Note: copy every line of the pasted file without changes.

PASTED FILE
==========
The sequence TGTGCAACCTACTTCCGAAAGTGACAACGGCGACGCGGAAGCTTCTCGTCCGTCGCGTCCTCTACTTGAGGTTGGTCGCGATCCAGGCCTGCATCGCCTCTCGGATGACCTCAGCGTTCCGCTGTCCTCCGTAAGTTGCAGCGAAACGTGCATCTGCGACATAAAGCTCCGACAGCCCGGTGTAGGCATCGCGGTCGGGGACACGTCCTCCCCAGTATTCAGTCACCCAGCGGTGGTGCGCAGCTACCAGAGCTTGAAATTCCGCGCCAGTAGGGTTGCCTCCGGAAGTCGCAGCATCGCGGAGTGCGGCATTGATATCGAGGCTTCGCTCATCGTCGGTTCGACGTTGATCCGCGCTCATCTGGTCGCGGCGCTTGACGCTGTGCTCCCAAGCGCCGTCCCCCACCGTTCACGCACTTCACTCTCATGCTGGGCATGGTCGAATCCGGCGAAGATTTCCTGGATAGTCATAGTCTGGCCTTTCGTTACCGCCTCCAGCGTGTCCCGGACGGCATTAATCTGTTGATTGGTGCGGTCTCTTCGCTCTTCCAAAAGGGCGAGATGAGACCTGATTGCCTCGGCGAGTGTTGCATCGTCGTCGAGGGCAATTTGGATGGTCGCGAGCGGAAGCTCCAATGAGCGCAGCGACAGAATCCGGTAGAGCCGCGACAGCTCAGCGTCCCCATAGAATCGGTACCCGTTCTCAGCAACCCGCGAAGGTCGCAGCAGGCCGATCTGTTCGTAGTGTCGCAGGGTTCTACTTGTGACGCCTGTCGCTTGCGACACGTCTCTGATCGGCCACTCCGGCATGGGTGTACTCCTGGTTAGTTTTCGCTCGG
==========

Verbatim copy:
The sequence TGTGCAACCTACTTCCGAAAGTGACAACGGCGACGCGGAAGCTTCTCGTCCGTCGCGTCCTCTACTTGAGGTTGGTCGCGATCCAGGCCTGCATCGCCTCTCGGATGACCTCAGCGTTCCGCTGTCCTCCGTAAGTTGCAGCGAAACGTGCATCTGCGACATAAAGCTCCGACAGCCCGGTGTAGGCATCGCGGTCGGGGACACGTCCTCCCCAGTATTCAGTCACCCAGCGGTGGTGCGCAGCTACCAGAGCTTGAAATTCCGCGCCAGTAGGGTTGCCTCCGGAAGTCGCAGCATCGCGGAGTGCGGCATTGATATCGAGGCTTCGCTCATCGTCGGTTCGACGTTGATCCGCGCTCATCTGGTCGCGGCGCTTGACGCTGTGCTCCCAAGCGCCGTCCCCCACCGTTCACGCACTTCACTCTCATGCTGGGCATGGTCGAATCCGGCGAAGATTTCCTGGATAGTCATAGTCTGGCCTTTCGTTACCGCCTCCAGCGTGTCCCGGACGGCATTAATCTGTTGATTGGTGCGGTCTCTTCGCTCTTCCAAAAGGGCGAGATGAGACCTGATTGCCTCGGCGAGTGTTGCATCGTCGTCGAGGGCAATTTGGATGGTCGCGAGCGGAAGCTCCAATGAGCGCAGCGACAGAATCCGGTAGAGCCGCGACAGCTCAGCGTCCCCATAGAATCGGTACCCGTTCTCAGCAACCCGCGAAGGTCGCAGCAGGCCGATCTGTTCGTAGTGTCGCAGGGTTCTACTTGTGACGCCTGTCGCTTGCGACACGTCTCTGATCGGCCACTCCGGCATGGGTGTACTCCTGGTTAGTTTTCGCTCGG